However, Putin—whose military has performed far more poorly in Ukraine than anyone anticipated and has faced heavy, embarrassing setbacks—also hardly seems likely to accept defeat or a stalemate in Ukraine. “We’re in a really dangerous place; having pushed all the chips into the pot and not succeeded so far, he’s ratcheting up the brutality and targeting of civilians, and threatening nuclear consequences if all of us continue to aid Ukraine,” Schake says. “It’s a really dangerous moment. … I can think of a bunch of ways this goes bad.”
Dmitri Alperovich, a cybersecurity veteran, cofounder of Crowdstrike, and now the founder of the Silverado Policy Accelerator, says that the breadth and speed of economic sanctions against Russia surely surprised Putin. “Those will have a devastating impact on Russia and its economy,” he says. “I do fear we’re putting him in a position where he has nothing to lose.”
It seems likely that Russia’s actions, both in Ukraine and potentially abroad in cyber realms, will only grow in violence and intensity. “Putin escalating and escalating to prevent loss is the most likely scenario,” Schake says. “I have a hard time seeing what the face-saving option is for Russia.”
Outcomes that a week ago, pre-invasion, might have seemed a possible end to the Russian-initiated crisis—like a tacit agreement that Ukraine would not ascend to EU or NATO membership or an advancement of the so-called Minsk Agreements that might recognize Russia’s occupation of Crimea or eastern Ukraine—seem off the table given the punishing warfare and Western unity already underway.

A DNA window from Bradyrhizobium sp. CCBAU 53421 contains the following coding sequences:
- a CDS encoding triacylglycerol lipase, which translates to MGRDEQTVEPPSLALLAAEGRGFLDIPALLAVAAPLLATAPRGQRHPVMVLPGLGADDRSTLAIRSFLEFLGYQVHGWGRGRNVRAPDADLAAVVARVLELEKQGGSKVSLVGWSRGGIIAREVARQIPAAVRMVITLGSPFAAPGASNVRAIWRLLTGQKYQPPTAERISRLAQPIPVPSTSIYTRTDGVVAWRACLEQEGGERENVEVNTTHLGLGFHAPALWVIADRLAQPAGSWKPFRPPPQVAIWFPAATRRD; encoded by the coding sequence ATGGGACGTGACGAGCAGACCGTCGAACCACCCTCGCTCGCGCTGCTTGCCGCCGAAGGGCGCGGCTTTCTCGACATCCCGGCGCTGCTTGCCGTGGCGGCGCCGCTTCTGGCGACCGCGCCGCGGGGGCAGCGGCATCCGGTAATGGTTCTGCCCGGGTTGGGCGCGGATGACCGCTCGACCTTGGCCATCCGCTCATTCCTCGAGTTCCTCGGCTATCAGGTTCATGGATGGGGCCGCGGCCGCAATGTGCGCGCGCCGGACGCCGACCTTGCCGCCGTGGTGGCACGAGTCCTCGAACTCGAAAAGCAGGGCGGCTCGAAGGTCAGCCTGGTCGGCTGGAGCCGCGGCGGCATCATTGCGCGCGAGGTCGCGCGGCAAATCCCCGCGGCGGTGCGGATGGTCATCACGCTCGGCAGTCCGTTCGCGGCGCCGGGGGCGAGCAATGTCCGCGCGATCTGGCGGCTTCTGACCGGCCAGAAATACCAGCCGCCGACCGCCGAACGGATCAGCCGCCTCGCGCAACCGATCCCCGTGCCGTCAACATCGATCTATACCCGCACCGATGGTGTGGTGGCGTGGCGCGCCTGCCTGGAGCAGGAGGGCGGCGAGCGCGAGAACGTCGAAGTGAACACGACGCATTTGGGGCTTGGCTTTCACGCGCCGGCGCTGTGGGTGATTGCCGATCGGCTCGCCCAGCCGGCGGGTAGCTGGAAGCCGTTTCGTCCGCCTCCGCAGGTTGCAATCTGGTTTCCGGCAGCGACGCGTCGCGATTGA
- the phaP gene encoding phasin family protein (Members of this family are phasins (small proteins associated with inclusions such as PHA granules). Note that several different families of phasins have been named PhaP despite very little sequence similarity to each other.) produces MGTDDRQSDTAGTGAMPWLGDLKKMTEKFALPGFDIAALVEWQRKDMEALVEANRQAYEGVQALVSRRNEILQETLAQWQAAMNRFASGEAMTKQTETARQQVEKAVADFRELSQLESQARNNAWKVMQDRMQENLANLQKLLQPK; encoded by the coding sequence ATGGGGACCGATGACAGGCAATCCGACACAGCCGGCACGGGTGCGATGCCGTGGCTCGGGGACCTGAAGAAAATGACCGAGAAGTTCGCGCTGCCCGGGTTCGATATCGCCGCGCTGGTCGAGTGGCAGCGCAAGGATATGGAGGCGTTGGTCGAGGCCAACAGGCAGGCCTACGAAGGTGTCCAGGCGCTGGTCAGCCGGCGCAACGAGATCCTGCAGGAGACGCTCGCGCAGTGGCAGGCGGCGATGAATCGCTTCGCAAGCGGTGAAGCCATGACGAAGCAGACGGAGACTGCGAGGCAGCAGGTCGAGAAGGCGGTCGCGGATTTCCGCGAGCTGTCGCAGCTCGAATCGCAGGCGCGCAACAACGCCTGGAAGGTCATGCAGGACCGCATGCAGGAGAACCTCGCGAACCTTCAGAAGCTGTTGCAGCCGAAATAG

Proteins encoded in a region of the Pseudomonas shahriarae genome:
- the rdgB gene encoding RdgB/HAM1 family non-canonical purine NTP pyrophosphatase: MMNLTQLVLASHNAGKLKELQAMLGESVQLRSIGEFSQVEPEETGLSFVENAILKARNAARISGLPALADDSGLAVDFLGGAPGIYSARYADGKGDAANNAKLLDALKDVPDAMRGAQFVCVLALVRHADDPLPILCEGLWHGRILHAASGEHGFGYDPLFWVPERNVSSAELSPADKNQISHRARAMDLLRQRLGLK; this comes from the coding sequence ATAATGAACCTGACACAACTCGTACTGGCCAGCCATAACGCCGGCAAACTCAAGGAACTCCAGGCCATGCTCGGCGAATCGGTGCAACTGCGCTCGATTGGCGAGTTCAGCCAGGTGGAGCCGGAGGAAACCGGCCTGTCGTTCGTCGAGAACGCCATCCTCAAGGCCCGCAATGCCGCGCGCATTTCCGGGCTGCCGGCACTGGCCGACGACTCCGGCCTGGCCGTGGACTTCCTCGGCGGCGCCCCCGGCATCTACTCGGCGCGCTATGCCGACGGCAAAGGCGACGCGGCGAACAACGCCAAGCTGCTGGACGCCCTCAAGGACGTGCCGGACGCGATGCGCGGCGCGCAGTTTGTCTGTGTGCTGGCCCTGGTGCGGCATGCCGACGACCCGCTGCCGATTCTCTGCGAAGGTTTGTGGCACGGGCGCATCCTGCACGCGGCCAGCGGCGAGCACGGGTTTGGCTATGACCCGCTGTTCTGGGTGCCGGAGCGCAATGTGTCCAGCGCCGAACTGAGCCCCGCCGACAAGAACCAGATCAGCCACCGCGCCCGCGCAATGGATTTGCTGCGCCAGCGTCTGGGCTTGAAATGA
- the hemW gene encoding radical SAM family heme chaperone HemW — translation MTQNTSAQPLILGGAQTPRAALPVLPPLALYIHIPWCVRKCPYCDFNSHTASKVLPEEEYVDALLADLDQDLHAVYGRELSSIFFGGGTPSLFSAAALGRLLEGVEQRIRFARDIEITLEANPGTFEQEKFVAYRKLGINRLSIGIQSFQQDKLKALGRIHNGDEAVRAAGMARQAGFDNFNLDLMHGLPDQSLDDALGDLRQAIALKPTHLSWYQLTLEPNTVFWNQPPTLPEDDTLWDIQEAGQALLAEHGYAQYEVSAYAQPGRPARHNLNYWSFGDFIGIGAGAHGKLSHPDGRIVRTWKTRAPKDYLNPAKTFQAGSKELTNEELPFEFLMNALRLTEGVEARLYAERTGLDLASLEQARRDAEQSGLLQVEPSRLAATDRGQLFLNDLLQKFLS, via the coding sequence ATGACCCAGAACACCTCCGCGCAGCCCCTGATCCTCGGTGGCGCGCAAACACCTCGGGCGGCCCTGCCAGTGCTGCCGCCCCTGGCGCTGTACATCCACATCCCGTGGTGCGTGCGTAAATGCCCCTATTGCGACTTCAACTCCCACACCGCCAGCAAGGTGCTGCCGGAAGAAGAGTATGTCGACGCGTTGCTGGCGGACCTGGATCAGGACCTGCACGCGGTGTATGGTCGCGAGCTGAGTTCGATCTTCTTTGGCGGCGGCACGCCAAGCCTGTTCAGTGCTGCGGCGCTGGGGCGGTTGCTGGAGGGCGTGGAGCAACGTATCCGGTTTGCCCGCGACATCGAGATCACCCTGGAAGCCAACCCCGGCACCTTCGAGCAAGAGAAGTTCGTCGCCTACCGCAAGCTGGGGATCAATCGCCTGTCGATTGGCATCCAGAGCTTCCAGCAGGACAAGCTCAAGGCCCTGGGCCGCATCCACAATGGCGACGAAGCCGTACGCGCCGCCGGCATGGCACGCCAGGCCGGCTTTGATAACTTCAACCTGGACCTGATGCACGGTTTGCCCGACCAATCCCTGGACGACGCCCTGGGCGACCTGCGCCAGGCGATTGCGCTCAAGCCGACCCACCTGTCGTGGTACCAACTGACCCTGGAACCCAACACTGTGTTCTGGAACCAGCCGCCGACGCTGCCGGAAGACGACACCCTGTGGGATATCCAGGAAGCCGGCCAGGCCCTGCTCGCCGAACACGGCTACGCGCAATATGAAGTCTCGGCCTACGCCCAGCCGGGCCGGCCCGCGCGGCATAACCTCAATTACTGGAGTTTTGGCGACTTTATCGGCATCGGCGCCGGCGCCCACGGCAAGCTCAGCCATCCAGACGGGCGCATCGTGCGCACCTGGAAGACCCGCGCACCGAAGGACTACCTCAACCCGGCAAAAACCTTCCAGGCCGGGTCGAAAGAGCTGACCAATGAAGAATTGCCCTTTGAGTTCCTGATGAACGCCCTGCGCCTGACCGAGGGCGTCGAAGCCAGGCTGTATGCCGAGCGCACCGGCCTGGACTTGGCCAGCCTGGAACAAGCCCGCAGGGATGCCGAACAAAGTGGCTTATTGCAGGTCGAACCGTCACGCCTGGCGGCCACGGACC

Instead, Alperovich says that Russia may well move to escalate its own more wide-ranging economic war against the West in response, weaponizing standard Russian commodity exports like fertilizer, aluminum, nickel, and titanium to punish Western trading partners, further foul global supply chains, and heat up already high inflation. Whereas Russia’s own reliance on oil and gas exports makes energy an unlikely lever except as a last resort, Alperovich notes, for instance, that Ukraine is the world’s leading exporter of the neon gas used to manufacture semiconductors. Any Russian efforts to disrupt those exports would further snarl chip production that’s already seen pandemic shortages freeze industries like car manufacturing. “Those are areas where they can inflict economic costs without suffering massively themselves,” Alperovich says.
Whereas Russia thus far has not appeared to use much of its heralded cyber capabilities as part of its Ukraine invasion, the West’s sustained campaign against Russia will almost certainly see cyber consequences in the days and weeks ahead. “It’s always been my contention that if we cut them off from SWIFT, we’re going to be in for some retaliation against our financial sector. I think that’s almost a certainty,” Clapper says.
Alperovich also says that he expects to see cyber actions by Russia aimed at breaking Europe and NATO’s unity, but that such effects might well prove limited. “It’s really hard to have lasting damage with cyber,” he says. “They might be able to turn things off for a few hours or days, but we have plenty of capacity to get things back online. But it can cause an escalation that requires us to respond.”